Tag Archives: coming of age

The Evolution of Calpurnia Tate by Jacqueline Kelly

Kelly, J. (2009). The Evolution of Calpurnia Tate. New York: Henry Holt and Company.


Calpurnia Virginia Tate, also known as Callie Vee, is the only girl, stuck smack dab in the middle of three older brothers and three younger brothers. She’s doing her best to be a 12- year-old in 1899 Texas. But when she starts spending time with Granddaddy, life starts to get exciting as she learns about science and the natural world.

This book is stunning, presenting complex issues like gender stereotypes and racism through the eyes of a 12-year-old, in a style that is reminiscent of Harper Lee’s Scout Finch in To Kill a Mockingbird.

As she is coming of age, Callie Vee’s parents expect her to get married and become a housewife. But Callie resists this, asking why. In fact, the question of why pervades the text: why must Callie become a housewife? Why can’t Callie’s younger brother learn to cook? Why can’t Callie learn science? These nuanced questions makes this episodic historical fiction tale a complex story that still resonates today.

Children interested in nature or science will likely find this an enjoyable read. It will also be a hit for historical fiction fans.

Overall, this book is undoubtedly a 5 out of 5!


From the Notebooks of a Middle School Princess by Meg Cabot


Cabot, M. (2015). From the Notebooks of a Middle School Princess. New York: Feiwel & Friends.

Olivia Grace Clarissa Mignonette Harrison thought she was just an average girl, until, one day, Princess Amelia Mignonette Grimaldi Renaldo Thermopolis shows up at her school, and Olivia’s whole life, and everything she thought to be true, changes.

I chose to read this book because it is a spin-off of Cabot’s The Princess Diaries series, with all of the same characters. In fact, the storyline parallels the newest book in the series, Royal Wedding (for adult readers). Because I am a huge fan of the series, I enjoyed this book. I wonder, however, if readers who haven’t read the original series would get as much out of the story as I did.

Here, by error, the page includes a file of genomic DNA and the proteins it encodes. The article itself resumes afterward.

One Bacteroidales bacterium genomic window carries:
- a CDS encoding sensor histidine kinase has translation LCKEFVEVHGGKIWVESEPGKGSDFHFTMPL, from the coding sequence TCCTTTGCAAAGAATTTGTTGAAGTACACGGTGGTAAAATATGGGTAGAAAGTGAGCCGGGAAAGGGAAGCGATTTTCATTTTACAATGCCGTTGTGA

Notebooks features Cabot’s witty writing style and is full of cultural references, which makes the story relatable and humorous. It also includes Cabot’s own illustrations. The main character is likeable, and most young readers, especially young girls with princess fantasies, will be able to relate with Olivia.

Because Cabot is my favourite author, I loved this book. I will give this book a 4.5 out of 5, because the story is fast-paced, fun, and, for the most part, can stand alone from the original series.

Are You There God? It’s Me Margaret by Judy Blume


Blume, J. (1970). Are You There God? It’s Me, Margaret. New York: Delacorte Press.

Margaret is surprised when she gets back from summer camp and finds that her family has moved from New York City to New Jersey, where she has to go to a new school, make new friends, and try to pass the sixth grade, all while questioning her religion and when she will get her period.

This is a timeless book that has been making its way through generations. My mother read it, and recommended that I read it. I read it as a child, and re-reading it now brought back why it’s so timeless: it’s relatable. Margaret deals with problems and worries that plague all children: who am I? It is a story about growing up and trying to find your place in the world.